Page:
Updated: Jan 4
Lower fees: Credit unions often have lower fees for business accounts and services such as account maintenance, ATM usage, and loan origination.
Higher interest rates: Credit unions may offer higher interest rates on business savings accounts, which can help you save money over time.
Personalized service: Credit unions are often smaller and more community-oriented than banks, which can result in more personalized service and a more friendly atmosphere.
Community involvement: Credit unions often focus on supporting the local community and may offer programs and services that are tailored to the needs of small businesses.
Member ownership: Credit unions are owned and controlled by their members, rather than shareholders, which means that profits are returned to the members in the form of lower fees, higher interest rates, and other benefits.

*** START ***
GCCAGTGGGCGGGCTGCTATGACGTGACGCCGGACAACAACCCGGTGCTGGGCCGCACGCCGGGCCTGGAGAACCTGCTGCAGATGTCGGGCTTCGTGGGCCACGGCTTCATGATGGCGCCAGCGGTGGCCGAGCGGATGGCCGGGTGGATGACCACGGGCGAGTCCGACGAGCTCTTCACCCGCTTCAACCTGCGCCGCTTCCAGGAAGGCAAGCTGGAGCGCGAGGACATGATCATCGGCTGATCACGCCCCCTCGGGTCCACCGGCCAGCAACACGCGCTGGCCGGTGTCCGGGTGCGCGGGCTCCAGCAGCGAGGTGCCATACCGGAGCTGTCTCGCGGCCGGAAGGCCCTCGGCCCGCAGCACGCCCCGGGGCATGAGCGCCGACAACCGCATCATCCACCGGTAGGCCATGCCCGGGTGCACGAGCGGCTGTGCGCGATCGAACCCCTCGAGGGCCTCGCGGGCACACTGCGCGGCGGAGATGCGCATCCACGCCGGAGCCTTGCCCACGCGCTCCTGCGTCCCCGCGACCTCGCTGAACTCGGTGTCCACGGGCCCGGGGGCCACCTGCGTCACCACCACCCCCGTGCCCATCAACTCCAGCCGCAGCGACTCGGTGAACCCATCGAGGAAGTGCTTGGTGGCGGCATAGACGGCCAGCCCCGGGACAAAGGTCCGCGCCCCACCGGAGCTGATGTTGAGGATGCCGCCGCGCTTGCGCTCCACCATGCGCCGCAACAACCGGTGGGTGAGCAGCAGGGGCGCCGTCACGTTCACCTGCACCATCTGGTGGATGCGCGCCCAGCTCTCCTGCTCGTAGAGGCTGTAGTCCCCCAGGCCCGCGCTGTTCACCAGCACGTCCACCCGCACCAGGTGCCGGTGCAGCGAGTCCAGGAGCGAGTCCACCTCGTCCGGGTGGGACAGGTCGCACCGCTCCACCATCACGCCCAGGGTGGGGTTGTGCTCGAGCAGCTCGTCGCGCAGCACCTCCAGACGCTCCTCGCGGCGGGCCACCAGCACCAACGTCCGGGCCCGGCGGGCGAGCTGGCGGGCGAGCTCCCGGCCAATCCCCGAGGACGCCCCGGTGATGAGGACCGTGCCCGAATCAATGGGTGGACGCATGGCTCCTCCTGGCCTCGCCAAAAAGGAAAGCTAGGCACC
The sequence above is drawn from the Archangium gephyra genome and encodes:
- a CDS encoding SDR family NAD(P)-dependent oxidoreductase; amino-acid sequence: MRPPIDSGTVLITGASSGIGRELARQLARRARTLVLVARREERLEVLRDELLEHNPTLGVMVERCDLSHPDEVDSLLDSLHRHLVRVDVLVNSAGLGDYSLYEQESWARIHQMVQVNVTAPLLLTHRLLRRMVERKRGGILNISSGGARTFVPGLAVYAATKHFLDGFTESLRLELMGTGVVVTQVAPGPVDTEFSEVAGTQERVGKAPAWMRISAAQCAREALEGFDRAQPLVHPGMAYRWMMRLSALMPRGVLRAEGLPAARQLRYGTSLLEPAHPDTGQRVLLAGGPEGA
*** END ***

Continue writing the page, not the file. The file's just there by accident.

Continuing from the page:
Borrowing options: Credit unions may offer a wider range of borrowing options for small businesses, including loans for specific purposes such as equipment purchases or expansion.
Flexible lending policies: Credit unions may be more flexible in their lending policies for small businesses, making it easier for you to qualify for a loan or credit card.
Local decision-making: Credit unions are often locally owned and operated, which means that loan decisions are made by people who live and work in the same community as you.
Customer service: Credit unions often prioritize customer service and may have more responsive and helpful staff than larger banks.
Convenient locations: Credit unions often have convenient locations, including online and mobile banking options.